How To Train Your Focus

How is your focus? Do you find it easy to concentrate for longer chunks of time or are you easily distracted? Do you enjoy doing the same thing at the same focus level over and over again, or are you easily bored?

I used to think that focus is a function of pleasure: I can concentrate on this because I like it. I do some stuff better than other because I like it. While loving what you do can keep your concentration high, at least in the beginning, maintaining a constant, high focus is not a function of pleasure at all. It’s a function of will.

Focus can be trained. It can be enhanced, it can be shaped the way you want. It can serve you well, if you treat it well. In today’s post I’ll share some of my observations regarding focus and how one can work this tool the same way you work your muscles in your daily workout.

Detach From Pleasure

To like something is a great “do” igniter. It really puts you on the road. Starting something you don’t like is usually slower and less energizing. But after the initial thrill, even if you do like what you’re doing, keeping yourself in the flow requires a lot of effort. Your focus will start to weaken.

The best way to ensure a constant flow of focus is to detach from pleasure. To treat every single task emotionally equal. Might sounds “robotish” and totally not fun, but in fact it’s just a way to trick your focus into a better approaching method.

If you’re constantly doing only things you like, your focus will develop a sort of addiction. It will unconsciously start looking for nice stuff, and will ignore difficult, or boring things. It will not discard it and put it aside for later, the boring stuff will simply disappear from the radar. You’ll end up as a hedonistic prisoner of “only nice stuff, please”.

Detaching from pleasure doesn’t mean you will refrain from enjoying what you’re doing. Detaching from pleasure means you’ll start doing things regardless of their niceness level. You’ll just do them. Detaching from pleasure means you’re also detaching from boredom. If you can observe yourself doing stuff, pleasure and boredom are just choices. You’re doing that thing anyway, so you can chose how you feel about it.

Assess Results

Whenever you keep your focus on something for longer chunks, take your time to assess results every once in a while. Take your time to see how were you at the beginning of the task and how are you now. Especially in difficult tasks, assessing results is a great focus enhancer.

It does this by progress showing. If you’re caught in solving a longer problem, you might forget where you started. You start circling and stumbling. You get caught in a pattern of “I’m getting nowhere with this” and your focus will start weaken. The hedonistic part of you will ask for something nice to hang on, and you’ll step away form the problem and go grab a cookie, for instance.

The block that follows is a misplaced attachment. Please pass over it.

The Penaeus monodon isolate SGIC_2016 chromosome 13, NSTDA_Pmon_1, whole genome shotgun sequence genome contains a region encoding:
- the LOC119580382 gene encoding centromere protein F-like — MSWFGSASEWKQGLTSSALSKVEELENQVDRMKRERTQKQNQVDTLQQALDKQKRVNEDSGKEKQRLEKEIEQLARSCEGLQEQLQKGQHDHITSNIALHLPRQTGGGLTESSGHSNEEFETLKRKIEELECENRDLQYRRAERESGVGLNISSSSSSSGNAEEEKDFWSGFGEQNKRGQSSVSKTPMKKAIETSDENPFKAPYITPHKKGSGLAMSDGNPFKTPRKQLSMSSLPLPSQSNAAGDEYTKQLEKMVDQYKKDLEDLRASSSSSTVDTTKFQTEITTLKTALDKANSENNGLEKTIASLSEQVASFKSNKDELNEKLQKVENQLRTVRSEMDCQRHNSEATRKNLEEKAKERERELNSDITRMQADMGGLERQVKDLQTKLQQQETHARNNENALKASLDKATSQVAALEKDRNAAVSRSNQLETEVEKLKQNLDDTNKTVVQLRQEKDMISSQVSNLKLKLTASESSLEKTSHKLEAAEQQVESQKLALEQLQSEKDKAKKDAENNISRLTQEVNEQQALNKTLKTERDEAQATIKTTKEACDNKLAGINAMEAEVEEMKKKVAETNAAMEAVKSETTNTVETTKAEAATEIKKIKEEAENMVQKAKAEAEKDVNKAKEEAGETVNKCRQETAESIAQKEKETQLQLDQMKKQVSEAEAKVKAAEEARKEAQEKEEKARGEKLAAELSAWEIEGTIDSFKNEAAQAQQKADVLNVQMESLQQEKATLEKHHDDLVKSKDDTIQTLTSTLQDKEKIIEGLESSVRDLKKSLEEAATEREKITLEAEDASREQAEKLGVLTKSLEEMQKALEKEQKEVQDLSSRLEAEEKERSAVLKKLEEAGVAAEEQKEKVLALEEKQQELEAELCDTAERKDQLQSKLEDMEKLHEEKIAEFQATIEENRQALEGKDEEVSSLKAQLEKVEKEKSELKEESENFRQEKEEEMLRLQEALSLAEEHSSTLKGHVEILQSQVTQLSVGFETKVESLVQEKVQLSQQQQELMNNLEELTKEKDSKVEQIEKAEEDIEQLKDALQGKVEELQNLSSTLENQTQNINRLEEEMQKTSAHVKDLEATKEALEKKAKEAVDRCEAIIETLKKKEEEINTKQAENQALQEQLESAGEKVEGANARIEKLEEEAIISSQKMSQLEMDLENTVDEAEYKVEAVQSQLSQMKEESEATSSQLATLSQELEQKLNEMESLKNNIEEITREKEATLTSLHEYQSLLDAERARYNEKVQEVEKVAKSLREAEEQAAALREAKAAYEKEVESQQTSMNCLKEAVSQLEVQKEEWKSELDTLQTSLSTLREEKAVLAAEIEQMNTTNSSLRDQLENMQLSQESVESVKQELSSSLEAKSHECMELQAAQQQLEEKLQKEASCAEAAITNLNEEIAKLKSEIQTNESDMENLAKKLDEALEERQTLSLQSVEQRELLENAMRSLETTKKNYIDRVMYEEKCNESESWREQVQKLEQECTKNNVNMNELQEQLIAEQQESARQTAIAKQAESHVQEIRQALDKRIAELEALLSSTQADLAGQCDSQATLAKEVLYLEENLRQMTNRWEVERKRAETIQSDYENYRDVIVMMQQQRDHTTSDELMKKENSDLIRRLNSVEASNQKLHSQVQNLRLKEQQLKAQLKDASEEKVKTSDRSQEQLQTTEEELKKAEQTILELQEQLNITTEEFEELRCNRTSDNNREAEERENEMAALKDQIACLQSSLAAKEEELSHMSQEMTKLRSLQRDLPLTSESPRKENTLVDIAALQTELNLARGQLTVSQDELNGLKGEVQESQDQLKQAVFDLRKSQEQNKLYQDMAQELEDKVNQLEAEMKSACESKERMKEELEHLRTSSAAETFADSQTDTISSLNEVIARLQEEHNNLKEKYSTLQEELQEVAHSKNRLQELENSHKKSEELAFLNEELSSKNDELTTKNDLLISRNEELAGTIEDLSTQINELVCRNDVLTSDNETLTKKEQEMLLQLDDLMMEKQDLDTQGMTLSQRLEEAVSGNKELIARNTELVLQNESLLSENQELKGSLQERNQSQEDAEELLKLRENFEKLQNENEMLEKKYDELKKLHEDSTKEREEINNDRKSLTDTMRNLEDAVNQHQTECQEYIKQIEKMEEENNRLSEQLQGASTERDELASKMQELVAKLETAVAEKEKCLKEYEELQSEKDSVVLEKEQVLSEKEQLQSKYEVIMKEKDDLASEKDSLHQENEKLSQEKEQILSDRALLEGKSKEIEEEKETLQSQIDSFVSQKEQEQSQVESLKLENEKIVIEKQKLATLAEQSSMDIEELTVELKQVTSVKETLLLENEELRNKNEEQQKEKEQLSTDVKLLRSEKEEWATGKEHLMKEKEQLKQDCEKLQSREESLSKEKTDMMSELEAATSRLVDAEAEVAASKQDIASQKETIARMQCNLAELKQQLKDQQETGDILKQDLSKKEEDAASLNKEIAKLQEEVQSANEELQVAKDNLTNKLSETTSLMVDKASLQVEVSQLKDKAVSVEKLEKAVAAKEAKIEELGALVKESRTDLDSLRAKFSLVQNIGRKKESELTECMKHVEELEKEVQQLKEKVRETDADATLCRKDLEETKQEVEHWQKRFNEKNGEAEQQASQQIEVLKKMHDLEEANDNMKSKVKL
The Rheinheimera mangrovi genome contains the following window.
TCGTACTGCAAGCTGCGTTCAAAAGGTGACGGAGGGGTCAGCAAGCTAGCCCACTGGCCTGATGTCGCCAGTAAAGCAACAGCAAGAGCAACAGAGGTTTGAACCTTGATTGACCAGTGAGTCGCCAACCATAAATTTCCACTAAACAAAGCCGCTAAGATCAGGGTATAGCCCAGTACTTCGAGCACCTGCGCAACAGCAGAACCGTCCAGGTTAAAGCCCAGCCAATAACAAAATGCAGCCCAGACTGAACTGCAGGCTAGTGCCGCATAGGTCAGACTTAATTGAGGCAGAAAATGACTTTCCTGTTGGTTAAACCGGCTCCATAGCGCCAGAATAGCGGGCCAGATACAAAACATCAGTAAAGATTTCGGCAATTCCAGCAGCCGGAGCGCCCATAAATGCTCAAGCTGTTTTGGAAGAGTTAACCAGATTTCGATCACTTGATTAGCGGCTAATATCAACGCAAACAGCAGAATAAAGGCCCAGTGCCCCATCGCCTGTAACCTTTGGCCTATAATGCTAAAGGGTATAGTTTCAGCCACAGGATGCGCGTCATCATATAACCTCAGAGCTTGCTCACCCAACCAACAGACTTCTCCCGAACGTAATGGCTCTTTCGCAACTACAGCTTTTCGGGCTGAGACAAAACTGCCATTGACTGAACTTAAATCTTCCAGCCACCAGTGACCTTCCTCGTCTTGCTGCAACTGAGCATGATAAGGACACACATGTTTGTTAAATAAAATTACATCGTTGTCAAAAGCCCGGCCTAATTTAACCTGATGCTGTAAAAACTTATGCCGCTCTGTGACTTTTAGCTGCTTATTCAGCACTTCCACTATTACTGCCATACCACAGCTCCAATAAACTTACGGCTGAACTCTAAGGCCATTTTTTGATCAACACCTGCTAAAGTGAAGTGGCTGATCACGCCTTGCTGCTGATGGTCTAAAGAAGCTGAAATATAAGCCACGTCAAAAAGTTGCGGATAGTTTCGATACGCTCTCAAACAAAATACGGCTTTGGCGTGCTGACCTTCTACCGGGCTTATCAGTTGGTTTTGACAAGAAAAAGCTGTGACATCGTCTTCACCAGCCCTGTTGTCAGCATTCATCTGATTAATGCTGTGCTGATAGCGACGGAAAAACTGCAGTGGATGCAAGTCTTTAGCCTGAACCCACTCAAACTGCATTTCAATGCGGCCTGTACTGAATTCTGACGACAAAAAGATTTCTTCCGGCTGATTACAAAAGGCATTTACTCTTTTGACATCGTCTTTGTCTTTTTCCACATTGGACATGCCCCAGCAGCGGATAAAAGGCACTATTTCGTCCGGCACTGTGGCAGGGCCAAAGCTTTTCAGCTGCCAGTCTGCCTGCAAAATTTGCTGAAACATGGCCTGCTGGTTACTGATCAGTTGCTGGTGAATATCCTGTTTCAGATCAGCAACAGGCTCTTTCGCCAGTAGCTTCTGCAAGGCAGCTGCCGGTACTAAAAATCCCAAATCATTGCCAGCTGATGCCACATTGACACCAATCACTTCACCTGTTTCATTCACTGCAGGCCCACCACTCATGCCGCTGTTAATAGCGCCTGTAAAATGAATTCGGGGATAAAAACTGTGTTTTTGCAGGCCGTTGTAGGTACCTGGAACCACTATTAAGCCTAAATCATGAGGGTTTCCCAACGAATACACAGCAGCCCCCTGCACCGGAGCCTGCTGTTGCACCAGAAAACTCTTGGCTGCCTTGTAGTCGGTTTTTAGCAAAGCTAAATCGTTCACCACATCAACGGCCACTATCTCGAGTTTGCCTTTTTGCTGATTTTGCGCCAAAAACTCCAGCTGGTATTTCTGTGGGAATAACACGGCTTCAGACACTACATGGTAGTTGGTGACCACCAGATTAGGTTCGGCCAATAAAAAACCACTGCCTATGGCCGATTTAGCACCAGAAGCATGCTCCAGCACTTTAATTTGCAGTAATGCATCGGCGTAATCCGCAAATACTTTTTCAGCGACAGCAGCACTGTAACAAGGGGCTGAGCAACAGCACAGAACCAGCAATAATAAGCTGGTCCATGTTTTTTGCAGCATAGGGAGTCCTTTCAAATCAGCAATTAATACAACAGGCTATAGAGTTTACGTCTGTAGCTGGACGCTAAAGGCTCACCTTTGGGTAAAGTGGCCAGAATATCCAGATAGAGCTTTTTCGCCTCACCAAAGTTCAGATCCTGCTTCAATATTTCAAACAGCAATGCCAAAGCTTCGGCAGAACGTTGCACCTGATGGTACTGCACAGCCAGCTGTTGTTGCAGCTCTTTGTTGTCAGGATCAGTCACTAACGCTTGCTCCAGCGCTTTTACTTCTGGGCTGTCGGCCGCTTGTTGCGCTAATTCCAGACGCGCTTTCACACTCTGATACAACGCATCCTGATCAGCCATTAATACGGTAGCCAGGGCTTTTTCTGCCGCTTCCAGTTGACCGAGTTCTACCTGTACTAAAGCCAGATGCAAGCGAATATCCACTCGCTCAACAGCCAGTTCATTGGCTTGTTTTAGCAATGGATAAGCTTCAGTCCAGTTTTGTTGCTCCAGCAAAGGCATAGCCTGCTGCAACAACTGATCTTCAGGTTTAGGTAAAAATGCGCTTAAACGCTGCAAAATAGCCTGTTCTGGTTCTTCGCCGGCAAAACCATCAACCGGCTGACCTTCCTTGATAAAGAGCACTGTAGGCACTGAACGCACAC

If after the cookie your focus will be higher, it would be great, but your focus is usually thinner. You didn’t assess any results, you just tried to escape a difficult task. Your focus will want again to the cookie.

Assessing results is easy, is a matter of saying: “I started this journey 15 minutes ago, and I’m doing ok, regardless of the fact I’ve done only one single step. I’m ok. I’m on it.”. Your focus will be forced to stay there until you solve the problem. You assessed your position, you acknowledged the fact that you’re making progress.

This works regardless of the focus time span. You can assess results of a 15 minutes cooking session, or of a 5 years goal. Maintaining your focus is equally important in both.

One More Second

I took this habit from my fitness session. Whenever I do pushups or abs, I establish some goal, let’s say 50 abs. When I’m close to 49, I stretch myself out and go over 50, usually 51, or 52. I do the this all the time. The goal is clear but I always try to stay in there for one more second.

I also did this in business. Whenever I was close to finish a project, I did something extra, a feature or an addition of some kind. It was not in the specs from the beginning but I felt the need to put it there.

Staying “one more second” in a project, in a workout, or in a relationship is a fantastic focus enhancer. I always know that I can do more abs after that second and I always know that my project will be a success, after that last feature. I am in there, I know it, I stay focused.

“One more second” is also good for assessing wrong paths. Even if you feel it’s wrong, take one more second to assess that and let your focus decide. If it’s a bad relationship, stay one more second in it and make sure it’s really bad for you. Next time, your focus will warn you from the beginning, and you won’t have to go through tough times again.